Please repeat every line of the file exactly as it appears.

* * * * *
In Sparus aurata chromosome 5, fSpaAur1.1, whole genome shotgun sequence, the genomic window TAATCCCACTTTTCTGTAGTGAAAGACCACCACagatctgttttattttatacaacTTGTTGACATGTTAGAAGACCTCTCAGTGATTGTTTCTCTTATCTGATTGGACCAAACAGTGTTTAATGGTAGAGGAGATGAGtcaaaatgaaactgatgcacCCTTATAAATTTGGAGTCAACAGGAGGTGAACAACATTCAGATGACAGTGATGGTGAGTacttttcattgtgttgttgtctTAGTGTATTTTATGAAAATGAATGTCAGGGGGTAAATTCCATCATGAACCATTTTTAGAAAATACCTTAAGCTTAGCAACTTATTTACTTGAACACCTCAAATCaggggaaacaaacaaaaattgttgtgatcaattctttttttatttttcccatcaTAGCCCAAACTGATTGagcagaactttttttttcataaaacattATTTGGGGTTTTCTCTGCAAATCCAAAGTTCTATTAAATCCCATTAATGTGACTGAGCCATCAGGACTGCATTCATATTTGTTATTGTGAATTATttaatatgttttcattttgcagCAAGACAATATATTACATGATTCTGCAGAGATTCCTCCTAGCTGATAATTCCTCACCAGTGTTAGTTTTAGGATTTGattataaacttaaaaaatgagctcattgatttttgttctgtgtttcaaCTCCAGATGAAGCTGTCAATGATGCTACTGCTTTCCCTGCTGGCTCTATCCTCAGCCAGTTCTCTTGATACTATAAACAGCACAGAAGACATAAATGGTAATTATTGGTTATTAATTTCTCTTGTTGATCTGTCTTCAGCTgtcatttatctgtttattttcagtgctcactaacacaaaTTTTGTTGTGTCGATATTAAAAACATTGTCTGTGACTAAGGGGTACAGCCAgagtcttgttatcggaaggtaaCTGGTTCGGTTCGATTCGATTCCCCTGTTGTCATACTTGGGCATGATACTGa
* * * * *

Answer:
In Sparus aurata chromosome 5, fSpaAur1.1, whole genome shotgun sequence, the genomic window TAATCCCACTTTTCTGTAGTGAAAGACCACCACagatctgttttattttatacaacTTGTTGACATGTTAGAAGACCTCTCAGTGATTGTTTCTCTTATCTGATTGGACCAAACAGTGTTTAATGGTAGAGGAGATGAGtcaaaatgaaactgatgcacCCTTATAAATTTGGAGTCAACAGGAGGTGAACAACATTCAGATGACAGTGATGGTGAGTacttttcattgtgttgttgtctTAGTGTATTTTATGAAAATGAATGTCAGGGGGTAAATTCCATCATGAACCATTTTTAGAAAATACCTTAAGCTTAGCAACTTATTTACTTGAACACCTCAAATCaggggaaacaaacaaaaattgttgtgatcaattctttttttatttttcccatcaTAGCCCAAACTGATTGagcagaactttttttttcataaaacattATTTGGGGTTTTCTCTGCAAATCCAAAGTTCTATTAAATCCCATTAATGTGACTGAGCCATCAGGACTGCATTCATATTTGTTATTGTGAATTATttaatatgttttcattttgcagCAAGACAATATATTACATGATTCTGCAGAGATTCCTCCTAGCTGATAATTCCTCACCAGTGTTAGTTTTAGGATTTGattataaacttaaaaaatgagctcattgatttttgttctgtgtttcaaCTCCAGATGAAGCTGTCAATGATGCTACTGCTTTCCCTGCTGGCTCTATCCTCAGCCAGTTCTCTTGATACTATAAACAGCACAGAAGACATAAATGGTAATTATTGGTTATTAATTTCTCTTGTTGATCTGTCTTCAGCTgtcatttatctgtttattttcagtgctcactaacacaaaTTTTGTTGTGTCGATATTAAAAACATTGTCTGTGACTAAGGGGTACAGCCAgagtcttgttatcggaaggtaaCTGGTTCGGTTCGATTCGATTCCCCTGTTGTCATACTTGGGCATGATACTGa